Few health risks linked to contaminated RCMP building, new report says

A report commissioned by the RCMP on the potential hazards associated with its former training facility in Kemptville, Ont., south of Ottawa, has concluded the health risks ranged from none to low.

However, BluMetric Environmental, the Ottawa-based consultant firm that produced the report, says it lacked data on the levels of exposure to toxic materials faced by RCMP employees at the time.

“As such, it is not possible to decisively confirm with complete certainty whether illnesses and injuries could potentially be linked to past exposures and conditions at this site,” says the report obtained by Radio-Canada.

The RCMP launched a review of the former site after a Radio-Canada/CBC investigation published almost three years ago, which revealed the presence of numerous contaminants at the facility used by the RCMP from 1988 until 2006, when it was closed and later demolished.

The story also identified at least six RCMP members who had trained at the facility and who died prematurely of cancer or neurological conditions.

Covert squad

The former building was used mainly to train members of the RCMP’s “Special I” unit.

The BluMetric report stated training was “more than classroom training,” and included covert training operations. 

“Training activities included: drilling holes in walls to facilitate microphone, camera, and alarm installations; entering ceiling spaces and cavities to route cables through walls,” according to the report.

The report acknowledges potential exposure to asbestos, lead and/or crystalline silica from “drilling and cutting into these building materials.”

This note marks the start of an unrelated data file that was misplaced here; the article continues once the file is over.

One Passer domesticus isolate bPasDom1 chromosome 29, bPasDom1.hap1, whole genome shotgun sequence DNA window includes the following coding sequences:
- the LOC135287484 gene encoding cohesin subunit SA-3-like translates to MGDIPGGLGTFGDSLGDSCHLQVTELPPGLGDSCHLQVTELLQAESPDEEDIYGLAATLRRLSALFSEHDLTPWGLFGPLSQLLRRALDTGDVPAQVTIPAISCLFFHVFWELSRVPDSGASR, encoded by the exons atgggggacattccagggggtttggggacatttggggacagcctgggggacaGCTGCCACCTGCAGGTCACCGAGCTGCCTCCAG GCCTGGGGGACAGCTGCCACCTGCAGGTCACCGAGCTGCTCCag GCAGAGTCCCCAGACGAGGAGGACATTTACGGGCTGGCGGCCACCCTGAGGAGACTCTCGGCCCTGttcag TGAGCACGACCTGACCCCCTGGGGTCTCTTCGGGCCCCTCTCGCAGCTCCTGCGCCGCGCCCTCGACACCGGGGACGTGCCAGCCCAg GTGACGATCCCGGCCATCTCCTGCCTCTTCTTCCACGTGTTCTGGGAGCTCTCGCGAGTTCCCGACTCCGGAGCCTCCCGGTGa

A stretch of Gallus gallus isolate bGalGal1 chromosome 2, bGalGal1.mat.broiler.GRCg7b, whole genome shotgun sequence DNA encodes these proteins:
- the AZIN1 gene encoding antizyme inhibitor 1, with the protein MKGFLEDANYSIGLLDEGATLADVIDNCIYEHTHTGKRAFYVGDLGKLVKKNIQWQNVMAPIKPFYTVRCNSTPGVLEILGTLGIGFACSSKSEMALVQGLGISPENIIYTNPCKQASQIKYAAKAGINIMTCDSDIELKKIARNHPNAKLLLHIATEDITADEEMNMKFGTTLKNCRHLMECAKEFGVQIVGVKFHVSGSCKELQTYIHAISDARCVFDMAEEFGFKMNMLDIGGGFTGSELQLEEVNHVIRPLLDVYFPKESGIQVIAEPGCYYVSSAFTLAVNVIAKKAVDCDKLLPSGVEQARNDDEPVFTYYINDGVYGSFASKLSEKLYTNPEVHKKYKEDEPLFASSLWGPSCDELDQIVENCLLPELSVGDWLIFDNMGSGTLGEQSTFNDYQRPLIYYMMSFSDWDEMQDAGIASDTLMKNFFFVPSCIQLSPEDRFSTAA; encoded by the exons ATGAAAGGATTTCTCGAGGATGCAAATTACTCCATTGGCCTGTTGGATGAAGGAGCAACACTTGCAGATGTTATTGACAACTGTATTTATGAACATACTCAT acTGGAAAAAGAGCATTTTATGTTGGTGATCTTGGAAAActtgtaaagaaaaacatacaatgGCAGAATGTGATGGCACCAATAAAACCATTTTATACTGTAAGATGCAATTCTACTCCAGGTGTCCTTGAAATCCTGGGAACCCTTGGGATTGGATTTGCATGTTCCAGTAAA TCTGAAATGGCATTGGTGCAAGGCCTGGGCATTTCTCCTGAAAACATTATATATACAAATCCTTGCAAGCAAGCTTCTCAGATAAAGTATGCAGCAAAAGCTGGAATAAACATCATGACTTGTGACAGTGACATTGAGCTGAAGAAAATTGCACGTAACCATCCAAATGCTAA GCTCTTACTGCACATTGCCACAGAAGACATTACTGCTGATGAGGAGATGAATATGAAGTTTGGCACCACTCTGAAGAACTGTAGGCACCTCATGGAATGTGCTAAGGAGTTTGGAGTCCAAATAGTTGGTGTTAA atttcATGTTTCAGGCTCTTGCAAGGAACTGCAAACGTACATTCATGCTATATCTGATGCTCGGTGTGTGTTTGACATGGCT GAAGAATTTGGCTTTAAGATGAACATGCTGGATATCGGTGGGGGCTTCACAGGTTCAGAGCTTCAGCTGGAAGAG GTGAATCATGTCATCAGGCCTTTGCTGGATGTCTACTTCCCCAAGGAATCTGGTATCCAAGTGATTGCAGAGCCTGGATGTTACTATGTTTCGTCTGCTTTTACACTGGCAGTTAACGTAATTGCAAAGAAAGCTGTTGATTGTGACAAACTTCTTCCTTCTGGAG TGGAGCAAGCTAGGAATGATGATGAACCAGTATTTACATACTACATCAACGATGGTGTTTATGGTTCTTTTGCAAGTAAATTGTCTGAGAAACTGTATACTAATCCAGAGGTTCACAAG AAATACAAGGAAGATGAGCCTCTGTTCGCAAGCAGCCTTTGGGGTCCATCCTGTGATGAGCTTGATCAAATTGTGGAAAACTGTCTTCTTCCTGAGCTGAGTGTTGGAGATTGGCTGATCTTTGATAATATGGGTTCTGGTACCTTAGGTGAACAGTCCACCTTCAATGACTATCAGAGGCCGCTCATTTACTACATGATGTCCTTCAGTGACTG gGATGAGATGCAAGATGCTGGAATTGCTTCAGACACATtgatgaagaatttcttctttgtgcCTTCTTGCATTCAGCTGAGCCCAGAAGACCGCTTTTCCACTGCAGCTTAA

This photo from a 2004 government report shows water pooling on the basement floor of the RCMP facility in Kemptville, Ont., just south of Ottawa. (Photo obtained through the Access to Information Act)

BluMetric reviewed multiple reports from 1988 to 2009, including reports on the presence of contaminants on the former site such as asbestos and silica in building materials, lead in water and paint, and mould and fungal spores in the building.

According to the report, exposure to different contaminants was low or non-existent.

BluMetric did say it had to “estimate” past exposures because of a lack of data on the real level of exposure to these contaminants by the RCMP employees at the time.

To do so, BluMetric said it used scientific studies done on similar activities.

Anger and deception

An RCMP officer, who CBC has agreed to call Mike because of the sensitive nature of his work, said he felt “some anger and a lot of disappointment” in the wake of the report.

Mike, who spent many weeks in Kemptville and who suffers from serious health issues, says the report underestimates the level of harmful exposures.

“We were directly exposed to friable asbestos in the ceilings. Part of our training scenario techniques taught us to blow on the asbestos dust to cover our hand prints,” he said.

“We did drilling in cement blocks in the foundation, which contained silica, and these were large holes and we had no protective equipment, no breathing apparatus, nothing. There is some context missing in the report,” he said.

In December 2021, the RCMP announced the consultant had produced a report, but revisions were made and the final report was submitted to the RCMP on Nov. 4, 2022.

The RCMP sent the report to the members who attended the Kemptville training facility and encouraged any employee with a concern about their health to seek the advice of their doctor.


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